Faith in Action

Religion, no matter how we practice it, should unite us rather than divide us

Brad Bloom
Brad Bloom HiltonHead

There is always a danger when religious people become so immersed in their identity that they cannot see how they view other so-called non-believers.

Unfortunately, we too often confuse the notion of religious observance with being more authentically religious.

I love ritual and I honor people of all religious faiths. I have know plenty of people over the years who are strictly observant — whether they be Jewish, Christian or Muslim — who are fine and decent people. They set a good example and make a strong case for why religion is a positive force in American life.

The other side of this coin is when some who consider themselves fervently observant in theology and, in following the laws, customs and practices of their faith, cannot seem to see the big picture of American life and who too often spew hatred against others.

This religious arrogance only diminishes the credibility of their religion and spreads bigotry rather than the love and tolerance which all religions are supposed to support and adhere to. We could no doubt cite examples of elected officials or religious leaders from all the faith traditions who have a radical constituency that condemns other religions. They include rabbis, priests, ministers and imams.

The recent political spat over one of the newest Muslim congresswomen goes to the core of this sad phenomenon of religious bigotry. Congresswoman Ilhan Omar of Minnesota attacked Judaism and the Jewish people though her vitriolic comments. She spewed the old time anti-semitic tropes that Jews control the money in America and in Congress. This is hate speech against not only Israel but incendiary political rhetoric against her fellow Americans.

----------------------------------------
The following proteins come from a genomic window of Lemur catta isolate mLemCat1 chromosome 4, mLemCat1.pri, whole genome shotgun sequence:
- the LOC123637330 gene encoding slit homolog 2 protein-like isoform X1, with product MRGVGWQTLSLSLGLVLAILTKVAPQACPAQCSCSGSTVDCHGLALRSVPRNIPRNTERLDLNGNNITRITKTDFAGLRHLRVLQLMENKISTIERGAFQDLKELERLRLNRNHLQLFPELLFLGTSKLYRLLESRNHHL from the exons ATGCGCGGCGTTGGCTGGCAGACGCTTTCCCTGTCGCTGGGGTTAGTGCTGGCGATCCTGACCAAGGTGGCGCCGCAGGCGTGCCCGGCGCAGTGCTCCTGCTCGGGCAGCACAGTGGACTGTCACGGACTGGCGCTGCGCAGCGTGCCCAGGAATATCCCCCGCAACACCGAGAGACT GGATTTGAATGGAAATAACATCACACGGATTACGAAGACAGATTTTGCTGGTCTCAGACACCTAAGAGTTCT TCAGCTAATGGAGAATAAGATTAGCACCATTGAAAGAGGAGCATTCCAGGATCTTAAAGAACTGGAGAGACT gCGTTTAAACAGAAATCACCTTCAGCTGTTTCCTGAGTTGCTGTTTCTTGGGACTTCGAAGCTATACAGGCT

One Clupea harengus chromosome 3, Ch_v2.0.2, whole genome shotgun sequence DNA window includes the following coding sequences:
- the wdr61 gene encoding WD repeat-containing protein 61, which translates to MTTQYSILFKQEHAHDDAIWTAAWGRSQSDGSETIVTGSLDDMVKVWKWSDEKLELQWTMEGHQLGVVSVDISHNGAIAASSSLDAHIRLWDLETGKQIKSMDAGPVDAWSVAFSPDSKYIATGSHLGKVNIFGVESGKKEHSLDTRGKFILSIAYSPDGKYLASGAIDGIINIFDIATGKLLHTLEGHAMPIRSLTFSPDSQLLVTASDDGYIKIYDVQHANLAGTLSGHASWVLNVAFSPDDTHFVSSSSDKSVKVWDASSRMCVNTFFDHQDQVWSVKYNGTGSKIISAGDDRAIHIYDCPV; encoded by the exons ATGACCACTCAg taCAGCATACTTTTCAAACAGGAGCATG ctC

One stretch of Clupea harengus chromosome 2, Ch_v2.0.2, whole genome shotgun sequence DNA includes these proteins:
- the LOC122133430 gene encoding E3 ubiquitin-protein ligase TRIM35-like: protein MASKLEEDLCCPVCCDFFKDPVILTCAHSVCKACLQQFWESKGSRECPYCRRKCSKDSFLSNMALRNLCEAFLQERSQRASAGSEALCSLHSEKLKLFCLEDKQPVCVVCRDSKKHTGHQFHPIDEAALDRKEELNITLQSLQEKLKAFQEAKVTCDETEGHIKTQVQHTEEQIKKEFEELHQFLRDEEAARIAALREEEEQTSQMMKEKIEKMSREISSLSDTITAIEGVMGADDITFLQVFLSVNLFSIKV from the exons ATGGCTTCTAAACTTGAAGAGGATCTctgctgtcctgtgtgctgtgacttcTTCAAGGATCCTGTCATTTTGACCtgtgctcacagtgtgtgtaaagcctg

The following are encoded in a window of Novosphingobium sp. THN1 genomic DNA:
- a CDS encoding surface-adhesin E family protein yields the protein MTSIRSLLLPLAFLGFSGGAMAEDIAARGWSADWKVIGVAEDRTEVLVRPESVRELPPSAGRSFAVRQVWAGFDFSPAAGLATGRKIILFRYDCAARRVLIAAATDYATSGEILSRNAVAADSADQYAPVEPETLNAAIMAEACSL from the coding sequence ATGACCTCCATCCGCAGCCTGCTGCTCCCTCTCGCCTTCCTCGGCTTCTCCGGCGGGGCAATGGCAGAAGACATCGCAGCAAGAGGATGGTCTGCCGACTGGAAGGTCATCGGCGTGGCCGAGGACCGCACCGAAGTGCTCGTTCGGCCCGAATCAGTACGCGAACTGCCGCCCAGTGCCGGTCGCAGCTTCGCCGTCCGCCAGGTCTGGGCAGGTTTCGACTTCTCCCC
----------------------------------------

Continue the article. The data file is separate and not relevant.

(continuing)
Fortunately, she later apologized for her remarks. One can only hope that her actions and future relationships to her Jewish colleagues and the rest her congressional peers and to her constituents will show true remorse and that her future actions will match her words.

The fact that she is the first congresswoman to wear a hijab, a head covering worn by some Muslim women, sets an example for Muslim religious observance in political leadership in America. It is worn by Muslim women in the presence of any male outside of her family. The hijab represents the Islamic practice of modesty.

In Judaism, observant women will also wear a head covering for the same purpose of modesty. Others wear a sheitel, a wig that Orthodox Jewish married women wear to cover their heads in public to preserve their modesty.

One can and should respect those who choose to uphold those traditions and values.

We have had Orthodox Jews serving in the Congress who have followed the traditional observances of the Sabbath and the Jewish dietary laws. The most famous example is former Sen. Joseph Lieberman from Connecticut.

One’s private religious practice should have nothing to do with how we judge the effectiveness of an elected official. Yet, when one is the first, as Rep. Omar was in wearing a hijab in Congress, it certainly attracts public attention. She has to be much more thoughtful because she is the first to bring a new ritual practice from her religion into the political arena.

Sadly, people project their insecurities onto people who represent change. But when people of faith such as Rep. Omar play into those fears and prejudices with their own hate speech, they give an unnecessary excuse for others to legitimize those biases.

We should welcome our congressional representatives and senators who practice their religions. Elected officials have a moral duty to represent themselves, both in their public speech and in their private lives, as moral people who practice not only Constitutionally guaranteed rights to freedom of religion, but who also embody for the rest of society the value that a person’s religion does not divide or create dissension. They should instead unify and strive to make us a better nation.

I hope Rep. Omar can achieve that standard. Her career and those of her co-religionists who follow her into public life will depend on her to do so.

There should be no tolerance for elected officials who support anti-semitism, racism or any form of bigotry against fellow Americans.

I pray that representative Omar has learned that lesson.

  Comments